This article, titled Nuclear Pulse Propulsion Re-Examined, was published in late '05. There is also this article, which was posted in early '12. Unfortunately, despite much Googling, I wasn't able to find any real research on the subject after about the '90s, when Project Medusa was started by NASA.


9

This is an answer from email communication with the author of the 2012 paper. The way we understand catastrophic collisions (= events that disrupt entirely the target body), the larger blocks will re-accrete first. They are the most massive, and will therefore have a) a lower ejection speed, b) have more gravity to be pulled together. So after the impact, ...


8

We don't know. There was some research done on embryonic development of mice and rats in microgravity, both impregnated females sent to orbit and later recovered (mostly onboard Space Shuttle, but Russians also sent in orbit similar experiments), and even more frequently by using 3D clinostat to simulate microgravity via continuous three-dimensional rotation....


8

I don't think there are any papers about it, but here's what I've gleamed from my studies on it. As you mentioned, they use information from the DOD, specifically Space-Track, or C-SPOC, or J-SPOC. They are all really the same thing... Space Track will send out updates when predicted close approaches may happen to the satellite operator. SpaceX somewhere ...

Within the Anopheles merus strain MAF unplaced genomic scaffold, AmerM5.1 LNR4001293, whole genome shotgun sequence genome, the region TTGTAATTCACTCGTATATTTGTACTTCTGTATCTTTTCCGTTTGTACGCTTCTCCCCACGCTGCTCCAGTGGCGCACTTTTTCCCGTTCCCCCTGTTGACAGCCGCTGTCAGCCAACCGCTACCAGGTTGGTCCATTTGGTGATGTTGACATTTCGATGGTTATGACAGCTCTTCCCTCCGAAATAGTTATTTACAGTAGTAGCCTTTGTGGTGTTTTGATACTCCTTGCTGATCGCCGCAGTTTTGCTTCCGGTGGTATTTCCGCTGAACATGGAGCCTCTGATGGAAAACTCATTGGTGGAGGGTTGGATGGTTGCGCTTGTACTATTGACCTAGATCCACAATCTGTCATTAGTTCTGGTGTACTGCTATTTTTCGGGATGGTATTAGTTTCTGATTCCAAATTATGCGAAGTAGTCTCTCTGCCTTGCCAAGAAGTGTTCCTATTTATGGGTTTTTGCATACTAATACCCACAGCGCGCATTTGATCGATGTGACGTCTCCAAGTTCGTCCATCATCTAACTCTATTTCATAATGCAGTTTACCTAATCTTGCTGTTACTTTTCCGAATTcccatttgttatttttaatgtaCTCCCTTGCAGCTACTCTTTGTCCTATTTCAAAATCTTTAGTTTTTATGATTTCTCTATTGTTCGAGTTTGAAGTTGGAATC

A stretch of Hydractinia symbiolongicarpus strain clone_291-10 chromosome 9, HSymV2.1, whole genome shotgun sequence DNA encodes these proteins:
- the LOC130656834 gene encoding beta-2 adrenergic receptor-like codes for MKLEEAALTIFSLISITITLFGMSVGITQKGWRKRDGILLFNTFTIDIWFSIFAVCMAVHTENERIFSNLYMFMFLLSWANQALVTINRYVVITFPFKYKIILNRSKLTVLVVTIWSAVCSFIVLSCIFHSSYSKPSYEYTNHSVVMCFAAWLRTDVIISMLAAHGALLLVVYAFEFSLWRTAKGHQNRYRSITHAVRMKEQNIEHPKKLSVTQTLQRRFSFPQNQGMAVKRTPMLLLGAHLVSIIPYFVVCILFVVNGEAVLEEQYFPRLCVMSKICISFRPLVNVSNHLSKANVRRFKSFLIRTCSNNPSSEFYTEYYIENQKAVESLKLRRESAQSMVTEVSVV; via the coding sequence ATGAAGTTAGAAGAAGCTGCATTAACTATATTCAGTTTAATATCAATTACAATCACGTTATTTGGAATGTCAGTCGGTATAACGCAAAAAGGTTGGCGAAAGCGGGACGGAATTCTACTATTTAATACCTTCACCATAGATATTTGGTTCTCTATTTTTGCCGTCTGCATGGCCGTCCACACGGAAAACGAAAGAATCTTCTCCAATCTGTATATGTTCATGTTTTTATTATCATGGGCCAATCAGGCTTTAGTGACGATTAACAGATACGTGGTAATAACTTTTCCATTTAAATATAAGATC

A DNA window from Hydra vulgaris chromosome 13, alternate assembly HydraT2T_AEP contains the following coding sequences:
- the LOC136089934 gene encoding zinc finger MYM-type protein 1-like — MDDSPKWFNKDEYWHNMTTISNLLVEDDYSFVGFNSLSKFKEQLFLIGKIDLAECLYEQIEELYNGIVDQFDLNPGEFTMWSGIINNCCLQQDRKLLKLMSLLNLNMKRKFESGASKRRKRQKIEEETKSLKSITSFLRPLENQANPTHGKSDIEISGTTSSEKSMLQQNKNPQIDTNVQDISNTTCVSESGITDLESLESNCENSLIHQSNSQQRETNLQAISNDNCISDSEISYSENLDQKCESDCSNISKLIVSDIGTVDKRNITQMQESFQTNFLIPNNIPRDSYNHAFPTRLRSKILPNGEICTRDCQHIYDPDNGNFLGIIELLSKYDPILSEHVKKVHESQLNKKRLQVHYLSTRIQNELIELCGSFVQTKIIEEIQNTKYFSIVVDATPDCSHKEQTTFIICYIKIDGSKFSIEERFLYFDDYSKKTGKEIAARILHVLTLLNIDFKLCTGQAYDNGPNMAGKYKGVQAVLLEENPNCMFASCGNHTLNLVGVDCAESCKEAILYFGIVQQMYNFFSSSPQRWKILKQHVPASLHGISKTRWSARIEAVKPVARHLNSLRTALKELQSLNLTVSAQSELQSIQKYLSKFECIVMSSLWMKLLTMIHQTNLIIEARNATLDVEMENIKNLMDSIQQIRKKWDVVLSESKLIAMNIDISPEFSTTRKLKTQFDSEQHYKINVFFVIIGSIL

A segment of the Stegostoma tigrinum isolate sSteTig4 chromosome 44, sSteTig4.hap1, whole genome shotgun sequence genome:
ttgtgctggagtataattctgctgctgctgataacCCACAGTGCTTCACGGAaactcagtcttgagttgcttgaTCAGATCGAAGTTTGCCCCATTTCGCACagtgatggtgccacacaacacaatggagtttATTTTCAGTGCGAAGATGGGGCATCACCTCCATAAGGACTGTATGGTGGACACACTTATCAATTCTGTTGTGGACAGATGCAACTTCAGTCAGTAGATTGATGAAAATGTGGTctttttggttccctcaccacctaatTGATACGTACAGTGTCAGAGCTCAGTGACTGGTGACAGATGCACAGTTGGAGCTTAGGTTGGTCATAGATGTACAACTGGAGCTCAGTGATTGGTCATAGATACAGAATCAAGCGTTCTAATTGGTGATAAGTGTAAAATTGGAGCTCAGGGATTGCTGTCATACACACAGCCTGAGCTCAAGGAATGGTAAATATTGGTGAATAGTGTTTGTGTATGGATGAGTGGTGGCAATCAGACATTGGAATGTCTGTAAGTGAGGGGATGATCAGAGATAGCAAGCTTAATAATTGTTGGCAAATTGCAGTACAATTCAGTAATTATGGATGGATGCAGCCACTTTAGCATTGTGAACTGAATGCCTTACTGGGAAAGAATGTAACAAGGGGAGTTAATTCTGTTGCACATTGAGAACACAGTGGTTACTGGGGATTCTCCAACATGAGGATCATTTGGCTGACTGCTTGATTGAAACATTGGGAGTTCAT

7

The nematode, or roundworm, known as Caenorhabditis elegans, is able to reproduce fully in space from mating through development. Though simple, the nematode is an animal and it is one of the most studied creatures on the International Space Station. I am not aware of any other animals that have been observed to successfully reproduce in space. Here is the ...


7

The source of the data is the Radiation Environment Monitor. Lawrence S. Pinsky is listed as co-investigator. This Radiation Environment Monitor demonstration will provide information that is required to enable the design of an operational active personal space radiation dosimeter. The objectives of the experiment are to demonstrate the viability of this ...


7

The biggest obstacle of living on Titan is bound to be it's insane cold. People say space is cold, but space is a vacuum. A thermos bottle uses a vacuum as insulation. So wearing a space suit in a vacuum, in the shadows, it's not that hard to retain heat. There is no convection and conduction only happens on contact. However in an atmosphere that is only ...


6

As @Everyone said it's not regarding feasibility but it's matter of budget and absence of human rated space vehicle and components Budget Development of a fully autonomous orbital vehicle to carry a two- member crew into a low-Earth orbit (LEO) has already begun. ISRO sources said the flight is likely to be in 2016. Government had allocated 950 million (US \...


6

I'm shamelessly clutching the straw given by Major Stackings (who considers titanium to be a precious metal) and present the results of Mars Odyssey's survey with Gamma Ray Spectrometer (http://photojournal.jpl.nasa.gov/catalog/PIA04257) This is the map of relative abundance of Thorium. The truth is, any metal should be considered precious on Mars. However,...


6